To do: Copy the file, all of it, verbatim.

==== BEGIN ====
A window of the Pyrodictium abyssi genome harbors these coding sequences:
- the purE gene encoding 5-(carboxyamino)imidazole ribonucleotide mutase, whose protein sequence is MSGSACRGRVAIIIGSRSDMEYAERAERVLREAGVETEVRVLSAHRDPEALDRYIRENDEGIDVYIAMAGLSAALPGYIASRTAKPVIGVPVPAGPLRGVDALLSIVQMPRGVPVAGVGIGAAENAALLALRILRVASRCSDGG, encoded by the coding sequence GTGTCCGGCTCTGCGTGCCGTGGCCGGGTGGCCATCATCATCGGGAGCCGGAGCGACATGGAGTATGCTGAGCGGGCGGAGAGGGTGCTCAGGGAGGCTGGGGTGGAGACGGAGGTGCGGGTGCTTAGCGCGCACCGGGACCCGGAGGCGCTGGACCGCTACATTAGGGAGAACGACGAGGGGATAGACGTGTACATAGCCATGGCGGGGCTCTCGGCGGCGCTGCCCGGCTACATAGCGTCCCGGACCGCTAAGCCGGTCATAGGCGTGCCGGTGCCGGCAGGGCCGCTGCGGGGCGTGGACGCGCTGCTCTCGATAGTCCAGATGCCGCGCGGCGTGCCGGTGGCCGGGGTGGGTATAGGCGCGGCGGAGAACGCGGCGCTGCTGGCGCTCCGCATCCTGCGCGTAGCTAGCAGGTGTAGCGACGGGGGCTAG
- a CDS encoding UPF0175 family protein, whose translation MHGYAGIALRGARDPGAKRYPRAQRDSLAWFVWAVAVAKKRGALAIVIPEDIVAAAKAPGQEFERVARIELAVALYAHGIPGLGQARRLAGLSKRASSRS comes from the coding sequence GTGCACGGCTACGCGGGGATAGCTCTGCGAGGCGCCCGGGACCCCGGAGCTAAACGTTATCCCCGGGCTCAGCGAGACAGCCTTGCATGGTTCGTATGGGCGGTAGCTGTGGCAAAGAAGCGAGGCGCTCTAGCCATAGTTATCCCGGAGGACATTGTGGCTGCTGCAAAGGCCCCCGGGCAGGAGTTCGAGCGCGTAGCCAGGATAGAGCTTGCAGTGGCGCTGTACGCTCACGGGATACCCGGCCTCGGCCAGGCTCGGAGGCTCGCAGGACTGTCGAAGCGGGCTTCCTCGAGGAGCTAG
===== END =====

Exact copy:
A window of the Pyrodictium abyssi genome harbors these coding sequences:
- the purE gene encoding 5-(carboxyamino)imidazole ribonucleotide mutase, whose protein sequence is MSGSACRGRVAIIIGSRSDMEYAERAERVLREAGVETEVRVLSAHRDPEALDRYIRENDEGIDVYIAMAGLSAALPGYIASRTAKPVIGVPVPAGPLRGVDALLSIVQMPRGVPVAGVGIGAAENAALLALRILRVASRCSDGG, encoded by the coding sequence GTGTCCGGCTCTGCGTGCCGTGGCCGGGTGGCCATCATCATCGGGAGCCGGAGCGACATGGAGTATGCTGAGCGGGCGGAGAGGGTGCTCAGGGAGGCTGGGGTGGAGACGGAGGTGCGGGTGCTTAGCGCGCACCGGGACCCGGAGGCGCTGGACCGCTACATTAGGGAGAACGACGAGGGGATAGACGTGTACATAGCCATGGCGGGGCTCTCGGCGGCGCTGCCCGGCTACATAGCGTCCCGGACCGCTAAGCCGGTCATAGGCGTGCCGGTGCCGGCAGGGCCGCTGCGGGGCGTGGACGCGCTGCTCTCGATAGTCCAGATGCCGCGCGGCGTGCCGGTGGCCGGGGTGGGTATAGGCGCGGCGGAGAACGCGGCGCTGCTGGCGCTCCGCATCCTGCGCGTAGCTAGCAGGTGTAGCGACGGGGGCTAG
- a CDS encoding UPF0175 family protein, whose translation MHGYAGIALRGARDPGAKRYPRAQRDSLAWFVWAVAVAKKRGALAIVIPEDIVAAAKAPGQEFERVARIELAVALYAHGIPGLGQARRLAGLSKRASSRS comes from the coding sequence GTGCACGGCTACGCGGGGATAGCTCTGCGAGGCGCCCGGGACCCCGGAGCTAAACGTTATCCCCGGGCTCAGCGAGACAGCCTTGCATGGTTCGTATGGGCGGTAGCTGTGGCAAAGAAGCGAGGCGCTCTAGCCATAGTTATCCCGGAGGACATTGTGGCTGCTGCAAAGGCCCCCGGGCAGGAGTTCGAGCGCGTAGCCAGGATAGAGCTTGCAGTGGCGCTGTACGCTCACGGGATACCCGGCCTCGGCCAGGCTCGGAGGCTCGCAGGACTGTCGAAGCGGGCTTCCTCGAGGAGCTAG